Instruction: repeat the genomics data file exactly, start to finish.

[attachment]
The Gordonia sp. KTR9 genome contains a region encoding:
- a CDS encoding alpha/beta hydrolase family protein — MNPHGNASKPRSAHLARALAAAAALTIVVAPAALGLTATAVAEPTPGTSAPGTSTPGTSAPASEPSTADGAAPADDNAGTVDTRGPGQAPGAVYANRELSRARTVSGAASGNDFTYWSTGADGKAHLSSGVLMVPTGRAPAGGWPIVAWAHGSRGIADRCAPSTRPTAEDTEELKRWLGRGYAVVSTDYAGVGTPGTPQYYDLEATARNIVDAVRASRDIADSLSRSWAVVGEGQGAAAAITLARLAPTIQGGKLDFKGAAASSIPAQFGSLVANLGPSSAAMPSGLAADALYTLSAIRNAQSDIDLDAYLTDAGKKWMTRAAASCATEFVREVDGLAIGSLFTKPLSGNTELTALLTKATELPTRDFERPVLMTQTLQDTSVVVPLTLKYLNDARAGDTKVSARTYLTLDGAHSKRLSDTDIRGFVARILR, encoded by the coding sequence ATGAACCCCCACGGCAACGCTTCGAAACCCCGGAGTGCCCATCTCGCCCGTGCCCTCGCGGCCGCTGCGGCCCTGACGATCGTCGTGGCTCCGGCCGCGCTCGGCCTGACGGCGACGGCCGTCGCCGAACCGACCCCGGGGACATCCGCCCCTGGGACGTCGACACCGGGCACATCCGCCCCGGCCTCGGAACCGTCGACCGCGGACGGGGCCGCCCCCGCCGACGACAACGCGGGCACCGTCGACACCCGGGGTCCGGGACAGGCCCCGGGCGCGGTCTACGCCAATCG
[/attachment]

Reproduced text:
The Gordonia sp. KTR9 genome contains a region encoding:
- a CDS encoding alpha/beta hydrolase family protein — MNPHGNASKPRSAHLARALAAAAALTIVVAPAALGLTATAVAEPTPGTSAPGTSTPGTSAPASEPSTADGAAPADDNAGTVDTRGPGQAPGAVYANRELSRARTVSGAASGNDFTYWSTGADGKAHLSSGVLMVPTGRAPAGGWPIVAWAHGSRGIADRCAPSTRPTAEDTEELKRWLGRGYAVVSTDYAGVGTPGTPQYYDLEATARNIVDAVRASRDIADSLSRSWAVVGEGQGAAAAITLARLAPTIQGGKLDFKGAAASSIPAQFGSLVANLGPSSAAMPSGLAADALYTLSAIRNAQSDIDLDAYLTDAGKKWMTRAAASCATEFVREVDGLAIGSLFTKPLSGNTELTALLTKATELPTRDFERPVLMTQTLQDTSVVVPLTLKYLNDARAGDTKVSARTYLTLDGAHSKRLSDTDIRGFVARILR, encoded by the coding sequence ATGAACCCCCACGGCAACGCTTCGAAACCCCGGAGTGCCCATCTCGCCCGTGCCCTCGCGGCCGCTGCGGCCCTGACGATCGTCGTGGCTCCGGCCGCGCTCGGCCTGACGGCGACGGCCGTCGCCGAACCGACCCCGGGGACATCCGCCCCTGGGACGTCGACACCGGGCACATCCGCCCCGGCCTCGGAACCGTCGACCGCGGACGGGGCCGCCCCCGCCGACGACAACGCGGGCACCGTCGACACCCGGGGTCCGGGACAGGCCCCGGGCGCGGTCTACGCCAATCG